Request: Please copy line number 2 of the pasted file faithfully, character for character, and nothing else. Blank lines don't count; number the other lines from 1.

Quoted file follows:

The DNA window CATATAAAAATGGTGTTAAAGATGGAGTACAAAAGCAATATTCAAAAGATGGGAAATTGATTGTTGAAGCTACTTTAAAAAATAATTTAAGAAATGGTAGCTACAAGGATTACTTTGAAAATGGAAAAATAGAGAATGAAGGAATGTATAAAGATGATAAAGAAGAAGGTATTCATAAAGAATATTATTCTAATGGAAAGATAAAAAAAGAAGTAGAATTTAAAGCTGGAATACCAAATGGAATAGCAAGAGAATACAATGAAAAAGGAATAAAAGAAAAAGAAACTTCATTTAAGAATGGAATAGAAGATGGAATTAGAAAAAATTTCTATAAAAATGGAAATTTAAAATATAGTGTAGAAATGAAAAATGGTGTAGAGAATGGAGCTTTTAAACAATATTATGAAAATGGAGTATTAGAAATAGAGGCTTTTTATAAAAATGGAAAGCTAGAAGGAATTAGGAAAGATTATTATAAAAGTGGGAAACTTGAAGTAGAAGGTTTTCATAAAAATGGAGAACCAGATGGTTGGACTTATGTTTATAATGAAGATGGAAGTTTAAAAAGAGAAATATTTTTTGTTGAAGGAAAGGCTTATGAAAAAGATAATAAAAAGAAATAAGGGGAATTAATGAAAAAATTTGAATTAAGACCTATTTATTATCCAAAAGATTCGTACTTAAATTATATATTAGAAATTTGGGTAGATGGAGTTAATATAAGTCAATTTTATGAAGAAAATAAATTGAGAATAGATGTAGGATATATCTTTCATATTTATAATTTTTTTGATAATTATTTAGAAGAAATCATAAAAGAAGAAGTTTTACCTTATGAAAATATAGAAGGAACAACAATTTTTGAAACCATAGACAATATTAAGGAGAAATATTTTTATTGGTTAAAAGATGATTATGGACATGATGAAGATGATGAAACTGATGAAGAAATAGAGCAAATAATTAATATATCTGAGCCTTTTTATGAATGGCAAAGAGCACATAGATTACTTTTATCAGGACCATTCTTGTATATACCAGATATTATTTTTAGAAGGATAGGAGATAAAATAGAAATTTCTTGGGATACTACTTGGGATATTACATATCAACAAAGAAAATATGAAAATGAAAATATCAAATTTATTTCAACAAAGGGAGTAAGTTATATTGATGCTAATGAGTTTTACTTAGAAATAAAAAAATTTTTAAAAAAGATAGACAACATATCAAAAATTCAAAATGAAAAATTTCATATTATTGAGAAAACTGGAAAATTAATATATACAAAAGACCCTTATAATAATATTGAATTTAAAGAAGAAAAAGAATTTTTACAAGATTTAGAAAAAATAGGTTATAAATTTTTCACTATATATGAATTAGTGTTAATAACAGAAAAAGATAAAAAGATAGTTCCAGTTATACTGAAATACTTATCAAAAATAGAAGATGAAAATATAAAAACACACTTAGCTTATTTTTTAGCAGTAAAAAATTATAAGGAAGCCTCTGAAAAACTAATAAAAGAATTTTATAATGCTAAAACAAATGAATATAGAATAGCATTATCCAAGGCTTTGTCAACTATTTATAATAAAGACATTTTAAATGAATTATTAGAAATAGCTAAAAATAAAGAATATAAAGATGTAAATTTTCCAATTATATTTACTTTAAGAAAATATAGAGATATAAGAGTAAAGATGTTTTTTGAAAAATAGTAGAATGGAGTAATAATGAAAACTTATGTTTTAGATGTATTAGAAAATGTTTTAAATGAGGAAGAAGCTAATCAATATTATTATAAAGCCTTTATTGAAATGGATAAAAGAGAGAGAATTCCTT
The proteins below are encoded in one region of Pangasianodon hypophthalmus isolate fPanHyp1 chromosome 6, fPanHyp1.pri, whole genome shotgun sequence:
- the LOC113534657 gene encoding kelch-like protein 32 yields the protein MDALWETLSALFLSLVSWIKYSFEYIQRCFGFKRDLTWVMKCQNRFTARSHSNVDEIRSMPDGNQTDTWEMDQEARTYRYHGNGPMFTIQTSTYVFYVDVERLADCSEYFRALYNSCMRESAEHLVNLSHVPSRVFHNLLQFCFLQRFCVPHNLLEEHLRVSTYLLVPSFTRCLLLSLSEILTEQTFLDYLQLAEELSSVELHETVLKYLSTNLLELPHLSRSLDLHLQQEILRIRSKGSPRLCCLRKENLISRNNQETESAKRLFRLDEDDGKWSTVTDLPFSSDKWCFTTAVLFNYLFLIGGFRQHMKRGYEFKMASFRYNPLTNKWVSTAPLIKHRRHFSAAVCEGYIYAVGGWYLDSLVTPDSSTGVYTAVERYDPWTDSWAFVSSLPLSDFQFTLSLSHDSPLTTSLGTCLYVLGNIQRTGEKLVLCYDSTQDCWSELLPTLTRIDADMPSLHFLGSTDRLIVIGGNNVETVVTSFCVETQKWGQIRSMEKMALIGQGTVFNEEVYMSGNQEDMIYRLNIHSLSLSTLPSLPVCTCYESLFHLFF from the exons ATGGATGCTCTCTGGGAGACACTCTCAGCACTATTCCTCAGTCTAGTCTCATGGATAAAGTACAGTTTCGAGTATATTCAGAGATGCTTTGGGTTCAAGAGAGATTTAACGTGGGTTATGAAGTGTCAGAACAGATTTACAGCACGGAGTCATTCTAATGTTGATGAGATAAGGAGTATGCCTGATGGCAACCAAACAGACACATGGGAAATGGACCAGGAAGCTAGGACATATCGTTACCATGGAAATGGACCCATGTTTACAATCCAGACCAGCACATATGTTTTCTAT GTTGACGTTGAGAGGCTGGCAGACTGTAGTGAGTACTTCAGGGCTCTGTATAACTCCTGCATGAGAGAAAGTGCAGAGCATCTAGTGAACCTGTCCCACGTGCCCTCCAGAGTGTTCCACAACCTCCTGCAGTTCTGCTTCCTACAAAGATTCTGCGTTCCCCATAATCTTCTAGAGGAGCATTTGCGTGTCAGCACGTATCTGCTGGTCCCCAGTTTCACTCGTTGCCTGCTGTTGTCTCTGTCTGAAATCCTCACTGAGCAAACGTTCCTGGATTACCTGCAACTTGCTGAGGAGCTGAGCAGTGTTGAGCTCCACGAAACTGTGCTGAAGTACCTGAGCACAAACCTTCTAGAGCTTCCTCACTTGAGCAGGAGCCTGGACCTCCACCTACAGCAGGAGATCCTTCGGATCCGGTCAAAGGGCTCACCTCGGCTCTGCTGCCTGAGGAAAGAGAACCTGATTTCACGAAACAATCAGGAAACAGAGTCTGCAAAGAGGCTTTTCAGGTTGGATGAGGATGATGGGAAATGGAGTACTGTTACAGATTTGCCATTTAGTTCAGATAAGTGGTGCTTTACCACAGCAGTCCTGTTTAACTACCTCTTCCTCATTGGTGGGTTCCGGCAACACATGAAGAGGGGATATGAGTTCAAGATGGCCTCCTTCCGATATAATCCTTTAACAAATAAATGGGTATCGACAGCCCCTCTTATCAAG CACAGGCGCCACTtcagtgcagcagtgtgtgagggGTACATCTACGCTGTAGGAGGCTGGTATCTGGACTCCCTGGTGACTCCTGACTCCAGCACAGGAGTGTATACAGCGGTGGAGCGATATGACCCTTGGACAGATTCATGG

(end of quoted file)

The proteins below are encoded in one region of Pangasianodon hypophthalmus isolate fPanHyp1 chromosome 6, fPanHyp1.pri, whole genome shotgun sequence: